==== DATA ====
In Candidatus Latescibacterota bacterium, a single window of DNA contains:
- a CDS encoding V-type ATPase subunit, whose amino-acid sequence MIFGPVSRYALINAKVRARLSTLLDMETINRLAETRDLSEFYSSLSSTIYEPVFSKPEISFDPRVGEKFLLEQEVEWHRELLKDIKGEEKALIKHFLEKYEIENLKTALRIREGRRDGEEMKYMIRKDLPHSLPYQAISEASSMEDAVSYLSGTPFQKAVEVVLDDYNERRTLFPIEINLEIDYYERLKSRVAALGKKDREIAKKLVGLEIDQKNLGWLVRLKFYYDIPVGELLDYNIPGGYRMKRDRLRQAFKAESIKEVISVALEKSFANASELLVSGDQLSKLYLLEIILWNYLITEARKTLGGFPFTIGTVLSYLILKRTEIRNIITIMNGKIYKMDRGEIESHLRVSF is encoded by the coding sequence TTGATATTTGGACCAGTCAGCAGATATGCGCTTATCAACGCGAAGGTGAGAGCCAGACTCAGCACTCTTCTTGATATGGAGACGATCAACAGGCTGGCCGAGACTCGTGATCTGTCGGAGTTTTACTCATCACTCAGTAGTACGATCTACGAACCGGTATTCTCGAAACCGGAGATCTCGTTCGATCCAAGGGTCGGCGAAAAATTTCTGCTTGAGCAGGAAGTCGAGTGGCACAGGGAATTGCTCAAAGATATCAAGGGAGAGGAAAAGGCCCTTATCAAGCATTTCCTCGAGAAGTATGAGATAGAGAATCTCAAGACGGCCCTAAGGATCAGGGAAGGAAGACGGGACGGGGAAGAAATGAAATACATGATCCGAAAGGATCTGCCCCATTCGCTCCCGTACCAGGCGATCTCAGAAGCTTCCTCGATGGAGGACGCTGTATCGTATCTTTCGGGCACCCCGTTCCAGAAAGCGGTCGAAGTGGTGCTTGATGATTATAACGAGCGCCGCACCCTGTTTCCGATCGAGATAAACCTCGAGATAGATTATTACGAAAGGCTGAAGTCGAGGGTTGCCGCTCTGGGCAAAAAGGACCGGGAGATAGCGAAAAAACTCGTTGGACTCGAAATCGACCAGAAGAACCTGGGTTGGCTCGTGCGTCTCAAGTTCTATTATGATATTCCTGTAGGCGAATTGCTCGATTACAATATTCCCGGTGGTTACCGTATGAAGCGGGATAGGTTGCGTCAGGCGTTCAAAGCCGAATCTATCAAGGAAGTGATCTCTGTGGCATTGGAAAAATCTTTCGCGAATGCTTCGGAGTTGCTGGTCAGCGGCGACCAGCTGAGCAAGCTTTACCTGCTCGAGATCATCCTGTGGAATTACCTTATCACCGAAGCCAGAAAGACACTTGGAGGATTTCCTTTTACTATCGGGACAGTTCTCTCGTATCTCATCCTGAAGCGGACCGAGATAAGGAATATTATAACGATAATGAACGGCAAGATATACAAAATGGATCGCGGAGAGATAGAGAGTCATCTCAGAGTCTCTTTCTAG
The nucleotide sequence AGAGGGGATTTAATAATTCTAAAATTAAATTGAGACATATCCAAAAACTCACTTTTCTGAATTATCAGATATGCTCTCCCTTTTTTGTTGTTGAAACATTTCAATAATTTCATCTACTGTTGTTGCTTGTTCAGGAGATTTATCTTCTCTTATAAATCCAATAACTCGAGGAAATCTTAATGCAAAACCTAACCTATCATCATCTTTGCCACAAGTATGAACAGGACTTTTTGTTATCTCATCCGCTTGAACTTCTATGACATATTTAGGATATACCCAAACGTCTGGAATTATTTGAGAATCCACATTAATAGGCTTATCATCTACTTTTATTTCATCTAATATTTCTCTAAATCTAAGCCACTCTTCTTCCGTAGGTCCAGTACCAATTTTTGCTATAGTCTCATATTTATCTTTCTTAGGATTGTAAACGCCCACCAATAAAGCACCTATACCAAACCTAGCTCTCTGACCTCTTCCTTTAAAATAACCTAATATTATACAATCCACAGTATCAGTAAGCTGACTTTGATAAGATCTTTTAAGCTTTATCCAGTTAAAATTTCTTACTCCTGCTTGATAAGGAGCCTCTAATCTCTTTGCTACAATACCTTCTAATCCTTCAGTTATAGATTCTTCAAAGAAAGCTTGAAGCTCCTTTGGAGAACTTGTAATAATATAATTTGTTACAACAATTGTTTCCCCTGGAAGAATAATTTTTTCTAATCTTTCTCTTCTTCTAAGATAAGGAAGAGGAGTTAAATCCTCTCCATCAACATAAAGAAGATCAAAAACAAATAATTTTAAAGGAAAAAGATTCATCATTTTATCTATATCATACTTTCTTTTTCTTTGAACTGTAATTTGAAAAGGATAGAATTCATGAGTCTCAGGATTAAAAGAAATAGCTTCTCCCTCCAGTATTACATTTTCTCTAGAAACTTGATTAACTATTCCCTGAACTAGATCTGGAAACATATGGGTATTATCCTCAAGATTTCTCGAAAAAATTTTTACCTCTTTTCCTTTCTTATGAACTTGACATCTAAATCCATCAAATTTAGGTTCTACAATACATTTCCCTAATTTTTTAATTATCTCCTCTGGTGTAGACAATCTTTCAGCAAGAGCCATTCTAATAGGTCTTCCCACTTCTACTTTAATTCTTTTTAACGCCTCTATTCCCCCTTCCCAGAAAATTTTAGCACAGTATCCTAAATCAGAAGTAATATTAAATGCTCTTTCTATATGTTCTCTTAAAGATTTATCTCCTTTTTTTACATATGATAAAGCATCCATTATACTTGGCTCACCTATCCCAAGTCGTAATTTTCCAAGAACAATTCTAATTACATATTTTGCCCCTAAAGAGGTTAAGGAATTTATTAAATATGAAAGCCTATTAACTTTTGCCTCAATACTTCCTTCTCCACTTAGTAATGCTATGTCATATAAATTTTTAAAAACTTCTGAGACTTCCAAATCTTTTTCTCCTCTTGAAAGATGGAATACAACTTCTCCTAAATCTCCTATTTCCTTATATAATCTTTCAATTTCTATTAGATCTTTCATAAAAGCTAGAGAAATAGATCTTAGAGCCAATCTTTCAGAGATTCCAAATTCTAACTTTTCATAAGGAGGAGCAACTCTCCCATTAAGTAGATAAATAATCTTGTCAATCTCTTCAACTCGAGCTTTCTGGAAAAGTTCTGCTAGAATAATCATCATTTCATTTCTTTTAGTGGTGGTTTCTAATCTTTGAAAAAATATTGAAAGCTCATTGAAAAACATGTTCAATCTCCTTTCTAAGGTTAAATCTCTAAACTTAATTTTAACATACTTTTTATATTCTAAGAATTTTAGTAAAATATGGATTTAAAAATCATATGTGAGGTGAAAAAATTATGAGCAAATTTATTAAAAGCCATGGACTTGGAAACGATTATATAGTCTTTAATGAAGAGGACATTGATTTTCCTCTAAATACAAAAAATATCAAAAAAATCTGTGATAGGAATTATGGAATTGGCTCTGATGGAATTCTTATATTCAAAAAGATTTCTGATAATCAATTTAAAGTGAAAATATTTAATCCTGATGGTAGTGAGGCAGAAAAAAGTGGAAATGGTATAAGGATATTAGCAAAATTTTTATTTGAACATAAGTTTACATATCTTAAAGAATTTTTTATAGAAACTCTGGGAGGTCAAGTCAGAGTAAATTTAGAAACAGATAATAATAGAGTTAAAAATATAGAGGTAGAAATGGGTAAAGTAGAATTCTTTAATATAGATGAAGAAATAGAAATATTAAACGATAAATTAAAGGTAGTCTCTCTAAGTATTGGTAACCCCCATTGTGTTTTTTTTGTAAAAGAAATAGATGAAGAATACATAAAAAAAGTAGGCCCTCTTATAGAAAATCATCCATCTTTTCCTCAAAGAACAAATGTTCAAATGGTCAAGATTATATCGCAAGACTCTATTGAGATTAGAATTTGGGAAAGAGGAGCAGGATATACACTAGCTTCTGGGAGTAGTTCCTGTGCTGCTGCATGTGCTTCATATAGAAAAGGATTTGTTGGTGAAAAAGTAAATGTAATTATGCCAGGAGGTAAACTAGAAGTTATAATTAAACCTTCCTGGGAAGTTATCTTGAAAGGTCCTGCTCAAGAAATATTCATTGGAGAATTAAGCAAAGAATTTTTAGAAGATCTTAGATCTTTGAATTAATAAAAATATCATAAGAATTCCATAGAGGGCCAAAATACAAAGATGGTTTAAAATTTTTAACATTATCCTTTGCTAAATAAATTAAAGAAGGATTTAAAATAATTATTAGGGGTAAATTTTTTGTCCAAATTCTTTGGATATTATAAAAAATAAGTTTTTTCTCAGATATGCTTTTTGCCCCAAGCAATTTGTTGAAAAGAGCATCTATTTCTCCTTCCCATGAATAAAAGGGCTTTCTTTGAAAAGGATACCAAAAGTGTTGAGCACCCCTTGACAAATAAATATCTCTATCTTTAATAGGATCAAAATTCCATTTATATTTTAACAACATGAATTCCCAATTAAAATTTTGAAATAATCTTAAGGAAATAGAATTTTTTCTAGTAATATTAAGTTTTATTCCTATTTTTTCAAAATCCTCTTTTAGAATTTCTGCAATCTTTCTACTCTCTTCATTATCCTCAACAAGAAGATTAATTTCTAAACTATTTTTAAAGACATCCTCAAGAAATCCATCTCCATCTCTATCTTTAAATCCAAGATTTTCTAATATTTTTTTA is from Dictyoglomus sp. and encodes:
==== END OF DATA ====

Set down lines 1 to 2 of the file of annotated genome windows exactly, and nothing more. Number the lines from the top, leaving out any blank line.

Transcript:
In Candidatus Latescibacterota bacterium, a single window of DNA contains:
- a CDS encoding V-type ATPase subunit, whose amino-acid sequence MIFGPVSRYALINAKVRARLSTLLDMETINRLAETRDLSEFYSSLSSTIYEPVFSKPEISFDPRVGEKFLLEQEVEWHRELLKDIKGEEKALIKHFLEKYEIENLKTALRIREGRRDGEEMKYMIRKDLPHSLPYQAISEASSMEDAVSYLSGTPFQKAVEVVLDDYNERRTLFPIEINLEIDYYERLKSRVAALGKKDREIAKKLVGLEIDQKNLGWLVRLKFYYDIPVGELLDYNIPGGYRMKRDRLRQAFKAESIKEVISVALEKSFANASELLVSGDQLSKLYLLEIILWNYLITEARKTLGGFPFTIGTVLSYLILKRTEIRNIITIMNGKIYKMDRGEIESHLRVSF is encoded by the coding sequence TTGATATTTGGACCAGTCAGCAGATATGCGCTTATCAACGCGAAGGTGAGAGCCAGACTCAGCACTCTTCTTGATATGGAGACGATCAACAGGCTGGCCGAGACTCGTGATCTGTCGGAGTTTTACTCATCACTCAGTAGTACGATCTACGAACCGGTATTCTCGAAACCGGAGATCTCGTTCGATCCAAGGGTCGGCGAAAAATTTCTGCTTGAGCAGGAAGTCGAGTGGCACAGGGAATTGCTCAAAGATATCAAGGGAGAGGAAAAGGCCCTTATCAAGCATTTCCTCGAGAAGTATGAGATAGAGAATCTCAAGACGGCCCTAAGGATCAGGGAAGGAAGACGGGACGGGGAAGAAATGAAATACATGATCCGAAAGGATCTGCCCCATTCGCTCCCGTACCAGGCGATCTCAGAAGCTTCCTCGATGGAGGACGCTGTATCGTATCTTTCGGGCACCCCGTTCCAGAAAGCGGTCGAAGTGGTGCTTGATGATTATAACGAGCGCCGCACCCTGTTTCCGATCGAGATAAACCTCGAGATAGATTATTACGAAAGGCTGAAGTCGAGGGTTGCCGCTCTGGGCAAAAAGGACCGGGAGATAGCGAAAAAACTCGTTGGACTCGAAATCGACCAGAAGAACCTGGGTTGGCTCGTGCGTCTCAAGTTCTATTATGATATTCCTGTAGGCGAATTGCTCGATTACAATATTCCCGGTGGTTACCGTATGAAGCGGGATAGGTTGCGTCAGGCGTTCAAAGCCGAATCTATCAAGGAAGTGATCTCTGTGGCATTGGAAAAATCTTTCGCGAATGCTTCGGAGTTGCTGGTCAGCGGCGACCAGCTGAGCAAGCTTTACCTGCTCGAGATCATCCTGTGGAATTACCTTATCACCGAAGCCAGAAAGACACTTGGAGGATTTCCTTTTACTATCGGGACAGTTCTCTCGTATCTCATCCTGAAGCGGACCGAGATAAGGAATATTATAACGATAATGAACGGCAAGATATACAAAATGGATCGCGGAGAGATAGAGAGTCATCTCAGAGTCTCTTTCTAG